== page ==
People affected by Borderline Personality Disorder (BPD) frequently experience distressing emotional states, difficulty in relating to other people, and self-harming behaviour.

It is estimated that between two and five per cent of the population are affected by BPD at some stage in their lives. The symptoms of the disorder usually first appear in mid to late teens or in early adulthood. Women are three times more likely to be diagnosed with BPD than men.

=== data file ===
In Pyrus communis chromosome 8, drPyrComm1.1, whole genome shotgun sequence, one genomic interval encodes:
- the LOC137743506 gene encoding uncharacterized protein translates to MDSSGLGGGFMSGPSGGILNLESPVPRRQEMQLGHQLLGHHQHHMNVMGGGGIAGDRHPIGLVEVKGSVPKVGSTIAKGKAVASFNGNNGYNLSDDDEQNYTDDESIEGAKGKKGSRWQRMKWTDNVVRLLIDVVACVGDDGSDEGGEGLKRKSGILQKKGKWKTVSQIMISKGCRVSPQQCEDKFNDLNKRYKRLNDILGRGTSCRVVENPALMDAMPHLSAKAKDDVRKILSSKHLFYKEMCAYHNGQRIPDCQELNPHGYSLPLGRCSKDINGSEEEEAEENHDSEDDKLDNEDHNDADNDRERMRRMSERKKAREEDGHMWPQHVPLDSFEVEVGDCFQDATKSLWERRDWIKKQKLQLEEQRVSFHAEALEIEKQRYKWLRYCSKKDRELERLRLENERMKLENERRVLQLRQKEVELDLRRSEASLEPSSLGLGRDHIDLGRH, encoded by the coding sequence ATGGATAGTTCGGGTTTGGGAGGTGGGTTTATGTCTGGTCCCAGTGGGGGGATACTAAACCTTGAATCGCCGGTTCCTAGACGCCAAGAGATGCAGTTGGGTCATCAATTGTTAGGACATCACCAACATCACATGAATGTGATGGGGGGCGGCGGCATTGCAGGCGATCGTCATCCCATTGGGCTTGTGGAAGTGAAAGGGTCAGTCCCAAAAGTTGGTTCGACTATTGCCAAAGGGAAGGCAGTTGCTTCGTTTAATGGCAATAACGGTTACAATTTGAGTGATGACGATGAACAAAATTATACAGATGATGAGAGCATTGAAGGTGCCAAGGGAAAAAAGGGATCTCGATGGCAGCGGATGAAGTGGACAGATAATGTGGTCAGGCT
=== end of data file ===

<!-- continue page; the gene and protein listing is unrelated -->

The causes of BPD are not fully understood and are most likely to be a combination of biological and life factors. It is thought that many people with BPD have experienced abuse, trauma or neglect during childhood, and that this may have contributed to the development of the disorder.

As with all mental illnesses, early diagnosis and effective treatment improve the outcomes for people with BPD.

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